TitleMax of Alabama, Inc. v. Falligant

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Justia Opinion Summary

Michael Falligant, as next friend of Michelle McElroy, who Falligant alleged was an incapacitated person, filed an action against TitleMax of Alabama, Inc. ("TitleMax"), alleging that TitleMax wrongfully repossessed and sold McElroy's vehicle. TitleMax filed a motion to compel arbitration of Falligant's claims, which the circuit court denied. TitleMax appealed. After review, the Alabama Supreme Court determined TitleMax met its burden of proving that a contract affecting interstate commerce existed, and that that contract was signed by McElroy and contained an arbitration agreement. The burden then shifted to Falligant to prove that the arbitration agreement was void. But the Court concluded Falligant failed to present substantial evidence indicating that McElroy was permanently incapacitated and, thus, lacked the mental capacity to enter into the contracts. Because Falligant failed to create a genuine issue of fact, the circuit court erred in ordering the issue of McElroy's mental capacity to trial. Accordingly, the circuit court's decision was reversed, and the matter remanded back to the circuit court for further proceedings.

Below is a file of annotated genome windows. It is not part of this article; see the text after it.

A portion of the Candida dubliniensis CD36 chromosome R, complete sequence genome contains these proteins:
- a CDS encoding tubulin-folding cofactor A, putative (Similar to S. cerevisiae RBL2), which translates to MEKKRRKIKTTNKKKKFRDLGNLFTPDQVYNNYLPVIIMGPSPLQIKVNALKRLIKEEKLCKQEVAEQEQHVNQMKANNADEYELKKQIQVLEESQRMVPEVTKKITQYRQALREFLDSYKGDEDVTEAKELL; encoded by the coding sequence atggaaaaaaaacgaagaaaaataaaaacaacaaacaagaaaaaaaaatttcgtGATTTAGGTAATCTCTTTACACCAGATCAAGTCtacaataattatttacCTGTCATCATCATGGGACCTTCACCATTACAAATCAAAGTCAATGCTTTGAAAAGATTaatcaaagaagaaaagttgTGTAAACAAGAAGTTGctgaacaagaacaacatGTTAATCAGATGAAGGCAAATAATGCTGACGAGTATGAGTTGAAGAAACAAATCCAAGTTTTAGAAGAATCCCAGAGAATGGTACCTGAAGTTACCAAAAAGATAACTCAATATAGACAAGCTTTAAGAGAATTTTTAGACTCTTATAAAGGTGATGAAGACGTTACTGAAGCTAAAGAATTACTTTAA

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REL: December 4, 2020 Notice: This opinion is subject to formal revision before publication in the advance sheets of Southern Reporter. Readers are requested to notify the Reporter of Decisions, Alabama Appellate Courts, 300 Dexter Avenue, Montgomery, Alabama 36104-3741 ((334) 229-0649), of any typographical or other errors, in order that corrections may be made before the opinion is printed in Southern Reporter. SUPREME COURT OF ALABAMA OCTOBER TERM, 2020-2021 ____________________ 1190670 ____________________ TitleMax of Alabama, Inc. v. Michael Falligant, as next friend of Michelle McElroy Appeal from Jefferson Circuit Court (CV-19-904794) MENDHEIM, Justice. Michael Falligant, as next friend of Michelle McElroy, who Falligant alleges is an incapacitated person, filed an action in the Jefferson Circuit 1190670 Court against TitleMax of Alabama, Inc. ("TitleMax"), alleging that TitleMax wrongfully repossessed and sold McElroy's vehicle. TitleMax filed a motion to compel arbitration of Falligant's claims, which the circuit court denied. TitleMax appeals. We reverse and remand. Facts and Procedural History Falligant's affidavit testimony is crucial to his claims, brought on behalf of McElroy, against TitleMax. Falligant is the director of mentalhealth services for the Crisis Center, a nonprofit organization that "provides a variety of community-based services for people experiencing personal crisis or mental health issues." Based on his work at the Crisis Center, Falligant stated that he has "known Ms. McElroy for several years at the Crisis Center and ha[s] had numerous occasions to be with her." Falligant's affidavit testimony states that McElroy "suffers from a variety of mental and emotional illnesses which make her extremely vulnerable and incapable of handling [her] finances." Falligant's affidavit testimony further states that, "[t]hroughout [the] 2017 period of time, [McElroy] has been, in my opinion, mentally incompetent due to her mental illness to 2 1190670 conduct her own business and financial affairs or to understand business contracts and terms." McElroy receives Social Security disability benefits, but the disability for which she receives the benefits is unclear from the record. In his affidavit testimony, Falligant asserts that McElroy is mentally ill, but he does not state that her mental illness is the basis for her receipt of Social Security disability benefits. In a letter dated September 1, 2016, the Social Security Administration indicated that "C[h]risti Naslund for ... McElroy" will receive $1,251 per month; the letter does not indicate the reason McElroy is to receive the monthly payments. Falligant's affidavit testimony provides the following explanation of a specific service it provides as related to McElroy: "In this mission, we also serve as a payee for many of these mentally ill consumers for their Social S[ecurity] Disability Benefits. We receive referrals from Social Security for individuals who have had a history of instability and mental illness, and are not competent to handle their own financial affairs or the SSI benefits or other Social Security benefits being paid to them. In that capacity, the Crisis Center serves as a payee for approximately 300 people in the greater Birmingham area. Those persons for which the Crisis Center serves as payee include Ms. Michelle McElroy. In my capacity at the Crisis Center, I am very familiar with that program and 3 1190670 the payees who we serve. The Social Security payee program tries to provide financial management for beneficiaries such as Ms. McElroy who due to mental illness are incapable of managing their Social Security or SSI payments. The Crisis Center, as the designated payee for Ms. McElroy, receives her monthly disability check from Social Security on her behalf and provides financial management for those funds and her needs." On May 8, 2017, McElroy entered into a "pawn-ticket" contract with TitleMax ("the original contract"). McElroy was receiving Social Security disability benefits at the time she entered into the original contract, and Christi Naslund was the payee for McElroy's benefits; the Crisis Center became the payee in the fall of 2017. Falligant's affidavit testimony indicates that McElroy "provided to TitleMax documentation showing that she had [S]ocial [S]ecurity disability income being paid to ... Naslund." Id. Under the original contract, TitleMax agreed to loan McElroy $500 at an annual percentage interest rate of 170.21% that McElroy was to pay back on June 7, 2017; the finance charge for the repayment period amounted to $69.95. In exchange for the loan, the original contract required McElroy to deliver to TitleMax the title to her vehicle, a 2007 Toyota Camry. The original contract stated that TitleMax would return to 4 1190670 McElroy the title to her vehicle if McElroy paid the $500 loan principal and the $69.95 finance charge on June 7, 2017. The original contract further stated that, if McElroy did not repay the loan in its entirety on June 7, 2017, the parties could enter into a new pawn-ticket contract. The original contract states that, in order to enter into a new contract, McElroy "must pay the pawnshop charge provided in your previous pawn ticket [contract]." The original contract also contained an arbitration provision. The original contract notes that TitleMax drafted the arbitration clause "in question and answer form so it is easier to understand." The questions and answers constituting the arbitration clause fill more than two pages of the original contract. Of particular note in this case is the following question and answer: "What disputes does the [arbitration] clause cover? ".... "This clause covers disputes that would usually be decided in court and are between [TitleMax] (or a related party) and you. In this clause, the word disputes has the broadest meaning. It includes all claims related to your application, this pawn ticket [contract], the motor vehicle, the 5 1190670 pawn, any other pawn or your relationship with us. It includes claims related to any prior applications or agreements. It includes extensions, renewals, refinancings, or payment plans. It includes claims related to collections, privacy, and customer information. It includes claims related to the validity of this pawn ticket [contract]. But, it does not include disputes about the validity, coverage, or scope of this clause or any part of this clause. These are for a court and not the [third-party arbiter] to decide. Also, this clause does not cover our taking and selling the vehicle. It does not cover any individual case you file to stop us from taking or selling the vehicle." (Emphasis in original.) Rather than repay the loan on June 7, 2017, McElroy elected to enter into new pawn-ticket contracts with TitleMax on six different occasions: June 7, 2017; July 7, 2017; August 5, 2017; September 8, 2017; October 6, 2017; and November 6, 2017 (all contracts, including the original contract, are hereinafter referred to collectively as "the contracts"). Each of the subsequent contracts contains the same arbitration clause as does the original contract. In his affidavit testimony, Falligant states that "[i]t is my opinion that throughout [the transaction underlying the original contract] and the ones that followed in 2017, Ms. McElroy lacked a mental capacity to understand the contract terms with TitleMax due to her mental illness 6 1190670 and disability." Regardless, at McElroy's request, the Crisis Center, now serving as the payee of McElroy's Social Security disability benefits, issued a cashier's check on November 6, 2017, to TitleMax on behalf of McElroy in the amount of $105.40 in an effort, according to Falligant's affidavit testimony, "to help Ms. McElroy maintain possession of her vehicle." Falligant states in his affidavit that he was unaware at the time the Crisis Center issued the check that McElroy had entered into the November 6, 2017, contract with TitleMax. Falligant's affidavit testimony states: "When I learned of these transactions, I requested Alexandria Parrish of The Evans Law Firm to write TitleMax and further alert them of Ms. McElroy’s incapacity and her obvious disability since the proof of income provided was based upon a Social Security [d]isability payee program"; the referenced letter does not appear in the record. Ultimately, McElroy failed to pay the balance owed under the contracts and TitleMax exercised its option to repossess and sell McElroy's vehicle. On October 28, 2019, Falligant, as next friend of McElroy, filed a complaint against TitleMax asserting claims of conversion, "wrongful 7 1190670 repossession," and "recovery of chattels in specie" and requesting that the circuit court "declare the contracts between Ms. McElroy and TitleMax to be void ab initio and award to her restitution of the payments she made to TitleMax and for the value of her vehicle which was wrongfully taken." On December 18, 2019, TitleMax filed an answer to Falligant's complaint. On the same day, TitleMax also filed a motion to compel arbitration of Falligant's claims based on the arbitration clause in the contracts and in accordance with the relevant provisions of the Federal Arbitration Act, 9 U.S.C. § 1 et seq. ("the FAA"). On February 3, 2020, Falligant filed a response to TitleMax's motion to compel arbitration arguing that McElroy, based on her alleged mental incompetency, lacked the capacity to enter into the contracts and, thus, that the contracts -including the arbitration clause -- were void ab initio. Falligant also argued that the language of the arbitration clause in the contracts excluded the claims asserted by Falligant against TitleMax. On February 5, 2020, TitleMax filed a reply to Falligant's response arguing that Falligant had failed to present evidence of McElroy's alleged mental 8 1190670 incompetency and arguing that the arbitration clause in the contracts did, in fact, apply to Falligant's claims. On April 24, 2020, following a hearing, the circuit court entered an order denying TitleMax's motion to compel arbitration. In its order, the circuit court noted that McElroy entered into the original contract, and the subsequent contracts, "[i]n 2017 after ... McElroy became a recipient of Social Security [d]isability benefits, based upon her mental disability, and [after] the Social Security Administration appoint[ed] a payee to receive and manage funds for ... McElroy...." In denying TitleMax's motion, the circuit court stated: " 'If the validity or scope of an arbitration agreement is in issue, the parties are entitled to a trial by jury on those questions.' Ex parte Williams, 686 So. 2d 1110, 1111 (Ala. 1996), citing Allied-Bruce Terminix Companies v. Dobson, 684 So. 2d 102 (Ala. 1995). "Here, the issue is whether ... McElroy had the capacity to enter the agreement for the $500.00 loan. The validity of the arbitration agreement depends upon [McElroy's] capacity to contract. This court concludes that [TitleMax's] MOTION is due to be DENIED." On the same day, the circuit court entered an order setting the matter for a status conference to occur on May 26, 2020; the order stated, in 9 1190670 pertinent part, that "a trial scheduling order shall be considered" at the status conference. On May 22, 2020, TitleMax appealed the denial of its motion to compel arbitration. Standard of Review " 'Our standard of review of a ruling denying a motion to compel arbitration is well settled: " ' " 'This Court reviews de novo the denial of a motion to compel arbitration. Parkway Dodge, Inc. v. Yarbrough, 779 So. 2d 1205 (Ala. 2000). A motion to compel arbitration is analogous to a motion for a summary judgment. TranSouth Fin. Corp. v. Bell, 739 So. 2d 1110, 1114 (Ala. 1999). The party seeking to compel arbitration has the burden of proving the existence of a contract calling for arbitration and proving that the contract evidences a transaction affecting interstate commerce. Id. "[A]fter a motion to compel arbitration has been made and supported, the burden is on the non-movant to present evidence that the supposed arbitration agreement is not valid or does not apply to the dispute in question." Jim Burke Automotive, Inc. v. Beavers, 674 So. 2d 1260, 1265 n. 1 (Ala. 1995) (opinion on application for rehearing).' " 10 1190670 " 'Elizabeth Homes, L.L.C. v. Gantt, 882 So. 2d 313, 315 (Ala. 2003) (quoting Fleetwood Enters., Inc. v. Bruno, 784 So. 2d 277, 280 (Ala. 2000)).' "SSC Montgomery Cedar Crest Operating Co. v. Bolding, 130 So. 3d 1194, 1196 (Ala. 2013)." Rainbow Cinemas, LLC v. Consolidated Constr. Co. of Alabama, 239 So. 3d 569, 573 (Ala. 2017). Discussion The question presented in this case is whether the circuit court properly determined that Falligant is entitled to a trial on the issue whether the contracts are void ab initio based on McElroy's alleged mental incapacity to contract with TitleMax. Of course, implicit in the circuit court's determination is that the circuit court, and not an arbitration proceeding, is the proper forum in which to determine whether the contracts are void. In other words, the circuit court implicitly determined that the parties did not agree to submit the issue of the voidness of the contracts to arbitration. TitleMax has not challenged this aspect of the circuit court's order. We recognize that TitleMax mentions the issue of arbitrability generally in its original appellate brief by noting that "[t]he 11 1190670 FAA requires arbitration agreements to be liberally enforced and any doubts concerning arbitrability should be weighed in favor of compelling arbitration." TitleMax's brief, at p. 14. However, TitleMax makes no specific argument concerning the appropriate forum in which to determine whether the contracts are void in light of the specific facts and issues in this case. Instead of addressing that conclusion of the circuit court, TitleMax simply sets forth generally applicable principles of arbitration law to establish the uncontroversial position that arbitration agreements are to be liberally construed and any question as to the arbitrability of an issue should be resolved in favor of arbitration.1 Accordingly, we will 1 We note that TitleMax makes a more in-depth argument relying upon numerous additional authorities in its reply brief. See TitleMax's reply brief, at pp. 3-10. The argument in TitleMax's reply brief is essentially a new argument and, thus, will not be considered on appeal. See Steele v. Rosenfeld, LLC, 936 So. 2d 488, 493 (Ala. 2005) (" '[A]n argument may not be raised, nor may an argument be supported by citations to authority, for the first time in an appellant's reply brief.' Improved Benevolent & Protective Order of Elks v. Moss, 855 So. 2d 1107, 1111 (Ala. Civ. App. 2003), abrogated on other grounds, Ex parte Full Circle Distribution, L.L.C., 883 So. 2d 638 (Ala. 2003)."); see also Meigs v. Estate of Mobley, 134 So. 3d 878, 889 n. 6 (Ala. Civ. App. 2013) (noting that "Rule 28(a)(10)[, Ala. R. App. P.,] requires compliance in an appellant's initial brief"). 12 1190670 assume that the circuit court is the proper forum in which to determine whether a contract calling for arbitration exists. 2 See 2 Although TitleMax has failed to put this issue before us, we note that there is authority for concluding that the circuit court, and not an arbitration proceeding, is the appropriate forum for determining whether McElroy had the mental capacity to contract with TitleMax. In Buckeye Check Cashing, Inc. v. Cardegna, 546 U.S. 440 (2006), the United States Supreme Court, citing Prima Paint Corp. v. Flood & Conklin Mfg. Co., 388 U.S. 395 (1967), noted that a challenge to a contract as a whole, as distinguished from a challenge to an arbitration clause within a contract, is to be "considered by the arbitrator in the first instance." 546 U.S. at 446. However, the United States Supreme Court made the following significant distinction: "The issue of the contract's validity is different from the issue whether any agreement between the alleged obligor and obligee was ever concluded. Our opinion today addresses only the former, and does not speak to the issue decided in the cases cited by respondents ..., which hold that it is for courts to decide ... whether the signor lacked the mental capacity to assent, Spahr v. Secco, 330 F.3d 1266 (C.A.10 2003)." Buckeye Check Cashing, 546 U.S. at 444 n. 1 (emphasis added.) We note that there is some disagreement among the federal courts of appeals as to the specific issue of the arbitrability of an individual's alleged mental incapacity to contract; the following language from Spahr v. Secco, 330 F.3d 1266, 1272 (10th Cir. 2003), highlights the rift: "In Primerica [Life Insurance Co. v. Brown, 304 F.3d 469 (5th Cir. 2002)], the Fifth Circuit recently concluded that a mental capacity defense to a contract that contains an arbitration clause is 'part of the underlying dispute between the parties,' and must be submitted to the arbitrator. 304 F.3d at 472. Relying on Prima Paint [Corp. v. Flood & Conklin Mfg. Co., 388 U.S. 395 (1967)], the court held that 'unless a defense 13 1190670 Howsam v. Dean Witter Reynolds, Inc., 537 U.S. 79, 83 (2002) ("The question whether the parties have submitted a particular dispute to arbitration, i.e., the 'question of arbitrability,' is 'an issue for judicial determination [u]nless the parties clearly and unmistakably provide relates specifically to the arbitration agreement, it must be submitted to the arbitrator as part of the underlying dispute.' Id. We disagree, and hold that the rule announced in Prima Paint does not extend to a case where a party challenges a contract on the basis that the party lacked the mental capacity to enter into a contract." See also generally Burden v. Check Into Cash of Kentucky, LLC, 267 F.3d 483, 488 (6th Cir. 2001) ("Several of our sister circuits have found that Prima Paint [Corp. v. Flood & Conklin Mfg. Co., 388 U.S. 395 (1967),] does not apply to allegations of nonexistent contracts. See Sphere Drake Ins. Ltd. v. All Am. Ins. Co., 256 F.3d 587, 590-91 (7th Cir. 2001); Sandvik AB v. Advent Int'l Corp., 220 F.3d 99, 107 (3d Cir. 2000); Three Valleys [Mun. Water Dist. v. E.F. Hutton & Co.], 925 F.2d [1136,] 1140 [(9th Cir. 1991)]; Chastain v. Robinson-Humphrey Co., Inc., 957 F.2d 851, 855 (11th Cir. 1992); I.S. Joseph Co. v. Mich. Sugar Co., 803 F.2d 396, 400 (8th Cir. 1986). ... [T]he the Fifth Circuit has found that Prima Paint applies even to contracts that are 'void from ... inception.' See Lawrence v. Comprehensive Bus. Servs. Co., 833 F.2d 1159, 1162 (5th Cir.1987)." ) . In the present case, TitleMax has not presented an argument requiring us to reach a definitive answer as to the issue at this time. Based on TitleMax's failure to present an argument, we will assume that the circuit court is the appropriate forum in which to determine whether McElroy had the mental capacity to contract with TitleMax. 14 1190670 otherwise.' AT & T Technologies, Inc. v. Communications Workers, 475 U.S. 643, 649 (1986) (emphasis added) ...."). Assuming the circuit court as the appropriate forum, we next consider TitleMax's arguments pertaining to whether the contracts are void ab initio based on McElroy's alleged mental incapacity to contract with TitleMax. TitleMax argues that the circuit court erred in concluding that there is an issue as to the voidness of the contracts and erred in ordering a trial concerning that issue. Specifically, TitleMax argues that Falligant failed to produce sufficient evidence to create an issue of fact concerning the existence of a contract calling for arbitration. As a result, TitleMax argues, the circuit court should have granted TitleMax's motion to compel arbitration of Falligant's substantive claims rather than ordering to trial the issue whether the contracts are or are not void.3 3 We do not decide in this opinion the scope of the arbitration agreement as it relates to the claims asserted by Falligant, and neither did the circuit court. Our decision is limited to whether the circuit court erred in determining whether the evidence presented by Falligant is sufficient to create an issue of fact concerning the voidness of the contracts. Whether the scope of the arbitration includes Falligant's claims is yet to be determined. 15 1190670 In Premiere Automotive Group, Inc. v. Welch, 794 So. 2d 1078, 1081 (Ala. 2001), this Court stated: "Under the provisions of § 4 of the [Federal Arbitration Act], '[i]f the making of the arbitration agreement ... be in issue, the court shall proceed summarily to the trial thereof.' " In AlliedBruce Terminix Cos. v. Dobson, 684 So. 2d 102, 108 (Ala. 1995), this Court set forth the process by which a circuit court determines if "the making of the arbitration agreement" is in issue: "A court's duty in determining whether the making or the performance of an agreement to arbitrate is in issue is analogous to its duty in ruling on a motion for summary judgment. Cf. Par–Knit Mills, Inc. v. Stockbridge Fabrics Co., Ltd., 636 F.2d 51, 54 n. 9 (3d Cir. 1980). The court is to hold a hearing and determine whether there are genuine issues concerning the making or performance of an agreement to arbitrate, as a federal court would in proceeding under § 4. Mere demand for a jury trial is insufficient to create a triable issue on these questions. Saturday Evening Post Co. v. Rumbleseat Press, 816 F.2d 1191, 1196 (7th Cir. 1987) (noting that the party demanding a jury trial 'can get one only if there is a triable issue concerning the existence or scope of the agreement'). As to the threshold issue of whether an arbitration agreement exists between the parties (the 'making' of an agreement), federal courts have held: 'To make a genuine issue entitling the plaintiff to a trial by jury, an unequivocal denial that the agreement had been made was needed, and some evidence should have been produced to substantiate the denial,' Almacenes Fernandez, S.A. v. Golodetz, 148 F.2d 625, 628 (2d Cir. 1945); and 'the party must 16 1190670 make at least some showing that under prevailing law, he would be relieved of his contractual obligation to arbitrate if his allegations proved to be true [and] he must [also] produce at least some evidence to substantiate his factual allegations.' Dillard v. Merrill Lynch, Pierce, Fenner & Smith, Inc., 961 F.2d 1148, 1154 (5th Cir. 1992)." This Court stated in Southern Energy Homes, Inc. v. Harcus, 754 So. 2d 622, 626 (Ala. 1999): " ' "[A]fter a motion to compel arbitration has been made and supported, the burden is on the non-movant to present evidence that the supposed arbitration agreement is not valid or does not apply to the dispute in question." ' Ryan's Family Steak Houses, Inc. v. Regelin, 735 So. 2d 454, 457 (Ala. 1999) (quoting Jim Burke Automotive, Inc. v. Beavers, 674 So. 2d 1260, 1265 n. 1 (Ala. 1995)) (alteration in Regelin)." In the present case, it is undisputed that TitleMax met its initial burden of producing the contracts, which contain the arbitration agreement and are signed by McElroy. Further, there is no dispute that the contracts affect interstate commerce. Accordingly, the burden then shifted to Falligant to present evidence indicating that the arbitration agreement is void or does not apply to the dispute in question. To this end, Falligant argued that, because of McElroy's alleged mental illness, McElroy lacked the capacity to enter into the contracts and, thus, the 17 1190670 contracts, including the arbitration agreement, are void. To be entitled to a trial on the question of the voidness of the contracts, Falligant must have presented evidence sufficient to create a question of fact concerning McElroy's capacity to contract. In Stephan v. Millennium Nursing & Rehab Center, Inc., 279 So. 3d 532, 539-40 (Ala. 2018), this Court applied the following principles set forth in Troy Health & Rehabilitation Center v. McFarland, 187 So. 3d 1112, 1119 (Ala. 2015), to determine whether an individual was mentally competent at the time an arbitration agreement was signed on his behalf: "In Troy Health & Rehabilitation Center v. McFarland, 187 So. 3d 1112 (Ala. 2015), this Court discussed the enforceability of an arbitration agreement and whether a nursing-home resident was mentally competent when he executed a durable power of attorney naming his nephew as his attorney-in-fact. We find the following reasoning from that case to be analogous: " ' "[T]he standard for determining whether a person is competent to execute a power of attorney is whether that person is able to understand and comprehend his or her actions. Queen v. Belcher, 888 So. 2d 472, 477 (Ala. 2003). The burden initially falls on the party claiming that the person who executed the power of attorney was 18 1190670 incompetent when he or she executed the power of attorney. Id. If, however, it is proven that the person who executed the power of attorney was habitually or permanently incompetent before executing the power of attorney, the burden shifts to the other party to show that the power of attorney was executed during a lucid interval. Id." " 'Yates v. Rathbun, 984 So. 2d 1189, 1195 (Ala. Civ. App. 2007).' "187 So. 3d at 1119. "We held that the presumption is that every person has the capacity to understand until the contrary is proven. McFarland, 187 So. 3d at 1119 (citing Yates v. Rathbun, 984 So. 2d 1189, 1195 (Ala. Civ. App. 2007), Thomas v. Neal, 600 So. 2d 1000, 1001 (Ala. 1992), and Hardee v. Hardee, 265 Ala. 669, 93 So. 2d 127 (1956)). The Court differentiated between the burden of proving permanent incapacity and temporary incapacity. Specifically, we held that proof of incapacity " ' " ' "at intervals or of a temporary character would create no presumption that it continued up to the execution of the instrument, and the burden would be upon the attacking party to show [incapacity] at the very time of the transaction." ' " Wilson v. Wehunt, 631 So. 2d 991, 996 (Ala. 1994) (quoting Hall v. Britton, 216 Ala. 265, 267, 113 So. 238, 239 (1927) (emphasis added)).' "McFarland, 187 So. 3d at 1119. 19 1190670 "Thus, a party seeking to avoid a contract based on the defense of incapacity must prove either permanent incapacity or contractual incapacity at the very time of contracting. See Ex parte Chris Langley Timber & Mgmt., Inc., 923 So. 2d 1100, 1106 (Ala. 2005)." Stephan, 279 So. 3d at 539-40 (footnote omitted). In his response to TitleMax's motion to compel arbitration and on appeal, Falligant argues that McElroy lacks the mental capacity to enter into a contract. It appears that Falligant is arguing that McElroy suffers permanent incapacity. Based on the above authority, Falligant must present substantial evidence indicating that McElroy does not have the capacity to "understand and comprehend" her actions at all times. Falligant's argument that McElroy suffers permanent incapacity is based, in part, on the fact that McElroy receives Social Security disability benefits and that a payee has been named to receive and manage those benefits on McElroy's behalf. In his brief before this Court, Falligant states that, "[i]n order to receive these benefits, [McElroy's] mental illness had to be established to the Social Security Administration." Falligant's brief, at p. 19. Falligant then proceeds to make extensive argument concerning the method and evidence by which a mental disability is 20 1190670 proven to the Social Security Administration to receive disability benefits based on a mental disability. Falligant also relies upon his own opinion of McElroy's mental disability, as set forth in his affidavit. Initially, we note that nothing in the record indicates that McElroy is receiving Social Security disability benefits based on her mental disability. To be sure, there is no question that McElroy is receiving a monthly Social Security disability benefit, but nothing indicates that she is receiving those benefits based on a mental disability. For instance, the letter from the Social Security Administration informing McElroy of the amount that she would be receiving per month does not indicate the reason McElroy is receiving that monthly benefit. Falligant's affidavit testimony likewise indicates that McElroy is receiving a monthly Social Security disability benefit, but nothing in Falligant's affidavit testimony indicates that McElroy is receiving that benefit based on a finding by the Social Security Administration that McElroy has a mental disability. We note that the circuit court also stated that McElroy "became a recipient of Social Security Disability benefits, based upon her mental disability," (emphasis added), but, again, nothing in the record before us indicates 21 1190670 that McElroy's receipt of the benefits is actually based on a mental disability. The circuit court did not receive any oral testimony; it made its decision upon the same documentary evidence we have before us. Therefore, under our de novo review, the circuit court's factual determinations are not entitled to any deference. We cannot assume, as Falligant does, that McElroy's receipt of Social Security disability benefits is based on a finding by the Social Security Administration that McElroy suffers from a mental disability. Falligant's argument that McElroy is receiving Social Security disability benefits based on a mental disability is simply not established in the record; thus, any argument built upon that premise is unavailing. Other evidence Falligant says indicates that McElroy suffers from a mental disability is the fact that the Crisis Center was appointed payee of McElroy's Social Security disability benefits. The only evidence concerning the implications of McElroy's having a payee to receive her Social Security disability benefit comes from Falligant's affidavit testimony, which states, in pertinent part: 22 1190670 "The Social Security payee program tries to provide financial management for beneficiaries such as Ms. McElroy who due to mental illness are incapable of managing their Social Security or SSI payments. ... Each of these payees has exhibited a history of instability and a lack of competence to handle their financial affairs, resulting in Social Security making this assignment through the payee program to the Crisis Center." As TitleMax points out in its brief, however, the Social Security Administrative "may appoint a representative payee even if the beneficiary is a legally competent individual." 20 C.F.R. § 404.2001(b)(2) (emphasis added). Therefore, the mere fact that the Crisis Center was appointed McElroy's payee does not, in and of itself, indicate that McElroy is permanently incapacitated. Falligant's affidavit testimony further includes Falligant's opinion as to McElroy's mental state and her ability to enter into contracts generally. Falligant's affidavit testimony indicates that he has "known Ms. McElroy for several years" and that his opinion is that McElroy "suffers from a variety of mental and emotional illnesses which make her extremely vulnerable and incapable of handling [her] finances." Falligant's affidavit testimony states that McElroy "has had a long history of mental illness." It is also Falligant's opinion that McElroy "will sign 23 1190670 anything placed in front of [her]" and that she "lacked a mental capacity to understand the contract terms with TitleMax due to her mental illness and disability." We cannot say that the evidence presented by Falligant demonstrates that McElroy lacks the mental capacity to understand and comprehend her actions. Reading Falligant's affidavit testimony in a light most favorable to him, we can perhaps conclude that McElroy suffers from some undefined mental illness and lacks the mental capacity to appropriately manage her financial affairs. We can even conclude that McElroy is vulnerable and did not understand the terms of the contracts she entered into with TitleMax. However, Falligant's affidavit testimony gives no specifics as to McElroy's mental capacity or whether she is able to generally understand and comprehend the actions she takes. The fact that McElroy did not understand the terms of the contracts is not necessarily evidence that she cannot understand and comprehend her actions generally; there are many competent people who would have difficulty understanding a contract full of legal terms of art. In fact, Falligant's affidavit testimony indicating that McElroy sought financial 24 1190670 help from the Crisis Center to pay off what she owed under the contracts is an indication that she does have the capacity to understand and comprehend her actions. Falligant relies upon Stephan, supra, in support of his argument. In Stephan, this Court considered whether a man who had been diagnosed with dementia had the mental capacity to authorize a family member to sign an arbitration agreement on his behalf. In considering whether a diagnosis of dementia was sufficient from which to conclude that the man lacked the mental capacity to authorize his family member to sign the contract, this Court stated: "This Court recognizes that [the man's] diagnosis of dementia, by itself, does not establish permanent incapacity. [Troy Health & Rehab. Ctr. v.] McFarland, 187 So. 3d [1112,] 1120 [(Ala. 2015)] (citing Ex parte Chris Langley Timber [& Mgmt., Inc.], 923 So. 2d [1100,] 1106 [(Ala. 2005)]). Although it may be apparent that [the man's] dementia was chronic in nature as distinguished from temporary, it is not so apparent that the state of [the man's] dementia constituted 'permanent incapacity' as that term is used to describe the mental incapacity necessary to justify the avoidance of the arbitration provision. See Ex parte Chris Langley Timber, 923 So. 2d at 1106. The Court is unable to discern from the medical records whether [the man's] mental-health condition had progressed to the level of 'permanent incapacity' by the time he was admitted to Crestwood. Dr. Hitchcock's notes indicate that 25 1190670 [the man's] dementia caused no more than short-term memory loss. The notations during visits to the clinic between August 2014 and September 2015 indicate that [the man] was 'not oriented'; however, the record also indicates that [the man's] condition was 'slowly progressive' and that he was able to follow commands and sometimes converse with the physician. Thus, this Court cannot conclude that [the appellant] has overcome her burden of proving that [the man's] condition rose to the level of permanent incapacity as that term is used under the law to void a contract." Stephan, 279 So. 3d at 540. In Stephan, medical records were submitted into evidence explaining the specific impact of the man's dementia on him and the mental capacities that it effected. This permitted the Court to analyze whether the man's mental capacity was such that he could understand and comprehend his actions. In the present case, however, there is no evidence explaining the specifics of McElroy's mental illness or how it affects her mental capacities. Falligant's affidavit testimony is conclusory and generally asserts that McElroy is not able to manage her personal financial affairs and that she did not understand the terms of the contracts. But there is no evidence explaining McElroy's mental illness and whether the reasons she is unable to manage her personal finances 26 1190670 or understand the terms of the contracts mean that she is unable to understand and comprehend her actions generally. The details concerning the alleged mental incapacity set forth in Stephan are lacking in Falligant's general and conclusory statements concerning McElroy's alleged mental incapacity in the present case. In short, evidence indicating that McElroy suffers from an undefined mental illness, that she lacks the ability to manage her financial affairs, and that she did not understand the terms of the contracts is not sufficient evidence to create a genuine question of fact as to whether she is permanently incapacitated and, thus, unable to contract; Falligant has failed to meet his evidentiary burden.4 4 We note that TitleMax also argues that the circuit court erred in granting a trial on the issue of McElroy's mental capacity to contract with TitleMax because Falligant never requested a jury trial on that issue. We need not address that argument, however, based on our determination that Falligant failed to present sufficient evidence creating a question as to McElroy's mental capacity to contract. 27 1190670 Conclusion TitleMax met its burden of proving that a contract affecting interstate commerce existed and that that contract was signed by McElroy and contained an arbitration agreement. The burden then shifted to Falligant to prove that the arbitration agreement is void. Falligant failed to present substantial evidence indicating that McElroy is permanently incapacitated and, thus, lacked the mental capacity to enter into the contracts. Because Falligant has failed to create a genuine issue of fact, the circuit court erred in ordering the issue of McElroy's mental capacity to trial. Accordingly, we reverse the circuit court's decision and remand the cause to the circuit court for proceedings consistent with this opinion. REVERSED AND REMANDED. Bolin, Wise, and Bryan, JJ., concur. Shaw and Sellers, JJ., concur in the result. Parker, C.J., and Stewart, J., dissent. Mitchell, J., recuses himself. 28